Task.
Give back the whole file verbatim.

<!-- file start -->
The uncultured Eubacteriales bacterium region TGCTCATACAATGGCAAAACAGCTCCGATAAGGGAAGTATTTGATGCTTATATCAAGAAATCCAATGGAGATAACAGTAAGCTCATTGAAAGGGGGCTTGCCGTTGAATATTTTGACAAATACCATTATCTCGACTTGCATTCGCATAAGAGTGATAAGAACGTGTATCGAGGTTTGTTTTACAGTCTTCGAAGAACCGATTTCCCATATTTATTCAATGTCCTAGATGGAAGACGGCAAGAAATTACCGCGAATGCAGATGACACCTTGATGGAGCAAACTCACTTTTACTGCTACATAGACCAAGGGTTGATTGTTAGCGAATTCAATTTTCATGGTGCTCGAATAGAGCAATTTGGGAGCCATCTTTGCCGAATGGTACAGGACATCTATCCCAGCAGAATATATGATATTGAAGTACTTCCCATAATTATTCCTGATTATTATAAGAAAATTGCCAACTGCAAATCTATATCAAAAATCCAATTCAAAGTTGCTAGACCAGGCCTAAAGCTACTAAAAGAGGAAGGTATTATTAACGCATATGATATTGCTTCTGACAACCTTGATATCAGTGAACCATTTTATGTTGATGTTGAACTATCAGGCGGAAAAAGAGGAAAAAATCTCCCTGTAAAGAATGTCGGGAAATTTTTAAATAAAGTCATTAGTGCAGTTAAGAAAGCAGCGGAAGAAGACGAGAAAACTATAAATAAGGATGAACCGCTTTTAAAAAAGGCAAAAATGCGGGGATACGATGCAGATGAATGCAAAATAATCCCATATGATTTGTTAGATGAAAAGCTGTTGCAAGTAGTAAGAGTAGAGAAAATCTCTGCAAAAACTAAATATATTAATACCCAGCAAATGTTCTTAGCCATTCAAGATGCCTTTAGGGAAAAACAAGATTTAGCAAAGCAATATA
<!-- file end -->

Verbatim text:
The uncultured Eubacteriales bacterium region TGCTCATACAATGGCAAAACAGCTCCGATAAGGGAAGTATTTGATGCTTATATCAAGAAATCCAATGGAGATAACAGTAAGCTCATTGAAAGGGGGCTTGCCGTTGAATATTTTGACAAATACCATTATCTCGACTTGCATTCGCATAAGAGTGATAAGAACGTGTATCGAGGTTTGTTTTACAGTCTTCGAAGAACCGATTTCCCATATTTATTCAATGTCCTAGATGGAAGACGGCAAGAAATTACCGCGAATGCAGATGACACCTTGATGGAGCAAACTCACTTTTACTGCTACATAGACCAAGGGTTGATTGTTAGCGAATTCAATTTTCATGGTGCTCGAATAGAGCAATTTGGGAGCCATCTTTGCCGAATGGTACAGGACATCTATCCCAGCAGAATATATGATATTGAAGTACTTCCCATAATTATTCCTGATTATTATAAGAAAATTGCCAACTGCAAATCTATATCAAAAATCCAATTCAAAGTTGCTAGACCAGGCCTAAAGCTACTAAAAGAGGAAGGTATTATTAACGCATATGATATTGCTTCTGACAACCTTGATATCAGTGAACCATTTTATGTTGATGTTGAACTATCAGGCGGAAAAAGAGGAAAAAATCTCCCTGTAAAGAATGTCGGGAAATTTTTAAATAAAGTCATTAGTGCAGTTAAGAAAGCAGCGGAAGAAGACGAGAAAACTATAAATAAGGATGAACCGCTTTTAAAAAAGGCAAAAATGCGGGGATACGATGCAGATGAATGCAAAATAATCCCATATGATTTGTTAGATGAAAAGCTGTTGCAAGTAGTAAGAGTAGAGAAAATCTCTGCAAAAACTAAATATATTAATACCCAGCAAATGTTCTTAGCCATTCAAGATGCCTTTAGGGAAAAACAAGATTTAGCAAAGCAATATA